Whether you started your business with the intent to sell it one day or have simply decided it’s time to move on after years of hard work, many business owners eventually want to sell. Sometimes the potential buyer is right in front of you, like a co-owner or employee with sufficient purchasing power and the necessary expertise to seamlessly step into your shoes. If not, you can take several important steps to make your business more appealing to a wider audience, increase its value in the marketplace, and help facilitate a smooth transition.
The first place to look are your business records. Potential buyers will want to review documents like tax returns, profit and loss statements, balance sheets, cash flow statements, accounts receivable, and accounts payable. If you already have excellent record keeping practices, then you are in good shape. If not, then now is the time to make a change. Consider seeking professional help from an accountant or other qualified financial expert to organize your books. These records will show potential buyers how much your business has prospered and give them a good idea of its future potential.
Next, you will want to look at your operations from an outsider’s perspective. If your business is turnkey and will not require long hours or extensive hiring for the new owner, then it is inherently more valuable and easier to sell. Have you developed a loyal base of customers? Do you have marketing in place to acquire more? Are your employees happy at work, and do they do a good job? Will the existing team be able to continue providing great service to current and future clients, even if the company is under new ownership? Does your business have solid relationships with important vendors and other third parties, separate from you as the owner? Do you have thorough written policies and procedures, handbooks, and training manuals ready to go? Have you secured valuable intellectual property, like your business’s name and logo?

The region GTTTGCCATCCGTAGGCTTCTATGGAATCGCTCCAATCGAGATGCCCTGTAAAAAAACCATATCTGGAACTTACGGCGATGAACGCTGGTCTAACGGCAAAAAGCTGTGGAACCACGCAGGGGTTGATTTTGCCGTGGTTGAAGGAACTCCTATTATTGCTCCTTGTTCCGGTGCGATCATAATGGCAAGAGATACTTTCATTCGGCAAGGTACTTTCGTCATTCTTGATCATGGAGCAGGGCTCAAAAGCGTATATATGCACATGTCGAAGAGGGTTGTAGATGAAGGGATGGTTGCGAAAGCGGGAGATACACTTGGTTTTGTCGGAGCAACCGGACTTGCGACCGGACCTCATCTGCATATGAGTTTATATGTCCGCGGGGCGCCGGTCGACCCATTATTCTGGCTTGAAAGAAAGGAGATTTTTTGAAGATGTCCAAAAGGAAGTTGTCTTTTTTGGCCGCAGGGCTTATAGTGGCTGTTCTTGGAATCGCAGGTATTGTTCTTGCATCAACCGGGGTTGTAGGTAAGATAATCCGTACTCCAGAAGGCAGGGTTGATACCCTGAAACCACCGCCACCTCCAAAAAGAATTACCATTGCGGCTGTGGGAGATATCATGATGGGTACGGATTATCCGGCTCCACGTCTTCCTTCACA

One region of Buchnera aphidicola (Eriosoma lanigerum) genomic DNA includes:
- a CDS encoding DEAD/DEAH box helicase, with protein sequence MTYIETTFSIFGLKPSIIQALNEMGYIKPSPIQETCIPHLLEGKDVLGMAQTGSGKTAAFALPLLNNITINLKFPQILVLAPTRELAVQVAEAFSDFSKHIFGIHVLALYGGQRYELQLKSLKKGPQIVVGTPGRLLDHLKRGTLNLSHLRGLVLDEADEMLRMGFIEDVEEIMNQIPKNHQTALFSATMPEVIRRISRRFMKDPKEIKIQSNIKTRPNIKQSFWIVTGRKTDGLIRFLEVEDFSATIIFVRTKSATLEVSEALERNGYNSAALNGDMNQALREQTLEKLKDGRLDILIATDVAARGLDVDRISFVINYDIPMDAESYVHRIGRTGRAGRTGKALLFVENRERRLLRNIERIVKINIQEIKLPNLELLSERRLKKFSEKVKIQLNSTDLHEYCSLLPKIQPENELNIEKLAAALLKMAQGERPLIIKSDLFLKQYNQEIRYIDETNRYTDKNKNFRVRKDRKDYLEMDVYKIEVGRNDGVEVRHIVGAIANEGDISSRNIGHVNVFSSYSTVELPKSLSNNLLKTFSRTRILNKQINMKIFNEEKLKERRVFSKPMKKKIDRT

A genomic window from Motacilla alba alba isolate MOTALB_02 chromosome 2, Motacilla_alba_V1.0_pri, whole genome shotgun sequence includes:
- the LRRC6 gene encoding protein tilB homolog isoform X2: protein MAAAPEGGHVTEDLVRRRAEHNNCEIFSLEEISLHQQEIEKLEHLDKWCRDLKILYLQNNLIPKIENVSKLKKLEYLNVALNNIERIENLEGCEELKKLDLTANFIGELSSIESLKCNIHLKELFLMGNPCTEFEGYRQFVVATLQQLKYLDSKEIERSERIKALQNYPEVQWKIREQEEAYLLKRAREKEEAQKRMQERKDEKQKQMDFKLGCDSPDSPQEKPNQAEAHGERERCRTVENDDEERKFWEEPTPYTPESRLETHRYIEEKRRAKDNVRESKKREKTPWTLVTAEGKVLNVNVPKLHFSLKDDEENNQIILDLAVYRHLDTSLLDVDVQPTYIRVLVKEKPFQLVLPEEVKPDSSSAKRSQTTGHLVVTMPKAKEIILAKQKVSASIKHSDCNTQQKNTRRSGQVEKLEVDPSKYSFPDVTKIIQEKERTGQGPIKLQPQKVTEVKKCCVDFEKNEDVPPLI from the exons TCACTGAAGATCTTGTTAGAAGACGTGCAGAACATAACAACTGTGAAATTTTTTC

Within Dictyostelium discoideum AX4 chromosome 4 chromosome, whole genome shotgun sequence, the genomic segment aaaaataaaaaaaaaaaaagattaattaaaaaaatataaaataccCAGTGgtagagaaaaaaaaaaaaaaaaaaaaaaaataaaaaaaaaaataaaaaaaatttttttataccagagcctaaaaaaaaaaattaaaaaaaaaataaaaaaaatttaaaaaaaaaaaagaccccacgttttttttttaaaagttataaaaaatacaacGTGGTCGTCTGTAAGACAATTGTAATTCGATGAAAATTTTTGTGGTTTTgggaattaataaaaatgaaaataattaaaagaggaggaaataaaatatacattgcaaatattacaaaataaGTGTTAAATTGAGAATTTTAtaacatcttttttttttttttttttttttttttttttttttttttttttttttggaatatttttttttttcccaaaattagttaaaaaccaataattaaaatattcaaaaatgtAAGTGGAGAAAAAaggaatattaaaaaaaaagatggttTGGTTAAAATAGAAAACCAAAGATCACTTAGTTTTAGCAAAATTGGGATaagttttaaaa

Taking these steps can enhance your business’s value. When the time comes to determine a sale price, you can choose from several methods of valuation. These may vary by industry, especially if your business is unique, but in general you can use annual revenue as a way to determine your business’s value. One common calculation looks at recent sale prices of similar businesses compared to their annual revenue. You can price your business based on these sales by plugging in your own financials. Then you can examine your business’s other strengths, like the soft factors described above, to determine if buyers might pay an additional premium. A professional business valuator can offer assistance in obtaining a fair and appropriate valuation that you can trust.
Finally, it’s important to discuss your plans with a team of experts, including an accountant, an attorney, and other trusted advisors, like a mental health professional or business coach. You might discover that it does not make financial sense to sell your business at this time. Maybe you can find another way to step back if you are suffering from burnout or lack of interest. If the time is right, though, then your team will help you through the next steps. If you are interested in learning about my experience as a corporate law attorney assisting business leaders and entrepreneurs in our community, please email me at firstname.lastname@example.org or call me at 407-647-7887.